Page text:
I don't like Lee presses, but I LOVE Lee dies. I expect a set for .357 sig should run around $30. Unless you have the Dillon press that requires the use of the Dillon dies (the AT?), you can use any standard size dies in a Dillon press. You might have to fit the locking rings on the bottom of the tool head instead of the top, but they'll work.ichy_trigger said:You wont want to reload with a single stage press for very long if your planning on shooting alot of ammo. I bought a Dillon to reload .45 and .357 but found that .357 Dillon dies cost $108.00!!! Now im going to buy a .40 gun to target shoot and save my .357 for defense.
I dont know if you will find a progressive reloader setup for $250.00 complete.
You will need a good powder scale, loading manuals, calipers, press, dies, etc...
Check out Lee reloading products, they are relatively inexpensive.
Rather than waiting for one of those "splendid" Lee progressives to arrive, just wake every morning for a week and poke yourself in the eye with a sharp stick.Buy a Lee Pro 1000 Progressive for the .40cal or a Loadmaster, and swap out the dies with .357sig. Setup cost=less than 250.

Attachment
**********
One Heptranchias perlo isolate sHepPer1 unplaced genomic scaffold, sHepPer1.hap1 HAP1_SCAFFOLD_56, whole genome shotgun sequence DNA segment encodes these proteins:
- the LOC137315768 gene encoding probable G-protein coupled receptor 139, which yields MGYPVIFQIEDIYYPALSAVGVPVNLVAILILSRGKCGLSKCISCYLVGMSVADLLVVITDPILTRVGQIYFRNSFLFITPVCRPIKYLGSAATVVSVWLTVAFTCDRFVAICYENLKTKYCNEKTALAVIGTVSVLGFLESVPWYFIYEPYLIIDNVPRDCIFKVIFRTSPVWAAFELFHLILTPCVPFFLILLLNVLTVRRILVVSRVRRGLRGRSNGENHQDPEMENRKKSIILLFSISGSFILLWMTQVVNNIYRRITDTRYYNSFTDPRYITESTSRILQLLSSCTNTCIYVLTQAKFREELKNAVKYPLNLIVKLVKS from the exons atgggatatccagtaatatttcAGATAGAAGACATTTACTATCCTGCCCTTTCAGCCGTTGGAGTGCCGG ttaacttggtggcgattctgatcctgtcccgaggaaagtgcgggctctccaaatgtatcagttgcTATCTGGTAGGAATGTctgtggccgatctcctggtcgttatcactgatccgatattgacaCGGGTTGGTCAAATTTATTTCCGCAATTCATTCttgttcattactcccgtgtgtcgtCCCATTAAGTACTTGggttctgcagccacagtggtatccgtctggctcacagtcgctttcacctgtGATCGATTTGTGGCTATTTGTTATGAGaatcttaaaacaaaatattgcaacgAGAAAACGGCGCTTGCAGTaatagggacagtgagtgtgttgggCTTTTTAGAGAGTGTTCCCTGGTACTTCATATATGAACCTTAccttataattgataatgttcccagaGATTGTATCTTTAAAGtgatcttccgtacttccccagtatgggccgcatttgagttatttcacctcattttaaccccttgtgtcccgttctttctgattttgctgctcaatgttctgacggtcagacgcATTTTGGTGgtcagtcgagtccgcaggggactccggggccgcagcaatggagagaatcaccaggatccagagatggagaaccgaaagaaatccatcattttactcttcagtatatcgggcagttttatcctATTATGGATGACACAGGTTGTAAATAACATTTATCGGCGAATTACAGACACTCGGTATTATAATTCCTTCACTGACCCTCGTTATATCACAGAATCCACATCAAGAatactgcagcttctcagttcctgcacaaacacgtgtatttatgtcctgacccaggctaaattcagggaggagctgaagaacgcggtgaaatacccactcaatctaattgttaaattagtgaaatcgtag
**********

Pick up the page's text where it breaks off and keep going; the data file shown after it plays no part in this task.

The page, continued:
Not unless you are extremely patient & mechanically inclined, the Lee progressives are crap IMO. The Lee Classic Turret is a better machine, a bit more than $250 for the press, dies, scale & powder measure w/ some small access, but well worth it. Don't go cheap IMO, good equip last forever. I have been reloading for 35yrs now, still have my first single stage press.Buy a Lee Pro 1000 Progressive for the .40cal or a Loadmaster, and swap out the dies with .357sig. Setup cost=less than 250.